HE needs no other advantage. No one sleeps when the Widow is speaking. One reason why his patients nearly always pass the desired exam is because the Widow has a marvelous faculty for making his talks interesting. Any professor might learn from him there. In an hour he will range over an entire history course. All he pretends to do is spot in the high lights, the main events, the leading figures. But it is all a wonderfully clear and compact digest of the course to be covered. Easy as this may be to remember, and remember even beyond the day of the examination, the Widow will finish by retracing his talk in a still more wonderfully clear and condensed conclusion.

In a literature course he will outline the periods and give the substance of every book required in the course. He will give you the message, the philosophy, the teachings of every author. And all this in the space of one hour! “Around the World in Eighty Days” reduced to sixty minutes! And yet the Widow has been known to lecture for five hours on end without a break.

In a complicated course he may supply a few “keys” for the memory, for he has invented a complete system of mnemonics. With almost hypnotic effect he will hang up a chart laying bare, say, the whole secret of a course in trigonometry. Or he may make the Word “Nawb” serve as a symbol for a whole period in history. A fool word in itself, it sticks in the memory by reason of that very fact, and faithfully bobs up in the mind during the exam, to stand for the names of Napoleon, Wellington and Bluecher, and their influence on the nineteenth century.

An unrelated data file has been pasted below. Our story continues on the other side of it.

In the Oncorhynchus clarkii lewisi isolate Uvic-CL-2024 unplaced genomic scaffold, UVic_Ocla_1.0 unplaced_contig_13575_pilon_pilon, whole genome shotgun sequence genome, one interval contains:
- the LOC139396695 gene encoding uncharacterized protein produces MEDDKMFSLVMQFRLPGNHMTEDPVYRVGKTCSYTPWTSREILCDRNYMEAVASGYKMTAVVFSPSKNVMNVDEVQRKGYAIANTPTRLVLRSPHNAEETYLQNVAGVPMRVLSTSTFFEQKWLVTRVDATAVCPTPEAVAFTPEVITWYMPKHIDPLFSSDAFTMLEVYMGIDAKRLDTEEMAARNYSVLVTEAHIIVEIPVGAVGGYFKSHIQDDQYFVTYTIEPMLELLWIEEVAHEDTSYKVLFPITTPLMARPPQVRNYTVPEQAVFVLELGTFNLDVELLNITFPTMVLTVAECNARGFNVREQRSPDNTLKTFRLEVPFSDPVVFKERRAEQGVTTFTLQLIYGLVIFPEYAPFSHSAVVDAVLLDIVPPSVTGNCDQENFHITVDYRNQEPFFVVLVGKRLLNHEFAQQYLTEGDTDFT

Or suppose a student on the eve of a German exam finds that he has opened nary a one of the books required for outside reading in the course. The Widow will welcome him to a cubicle in his establishment where he will be made comfortable with cigars or cigarets. The chair is restful. Everything is provided to leave the student’s mind open to treatment. Then in comes one of the Widow’s faculty of assistants. In the course of a single evening, while the student has nothing to do but sit back and drink it in and try to remember it all, this assistant will go thru that list of books and give a nutshell account of the contents of each one.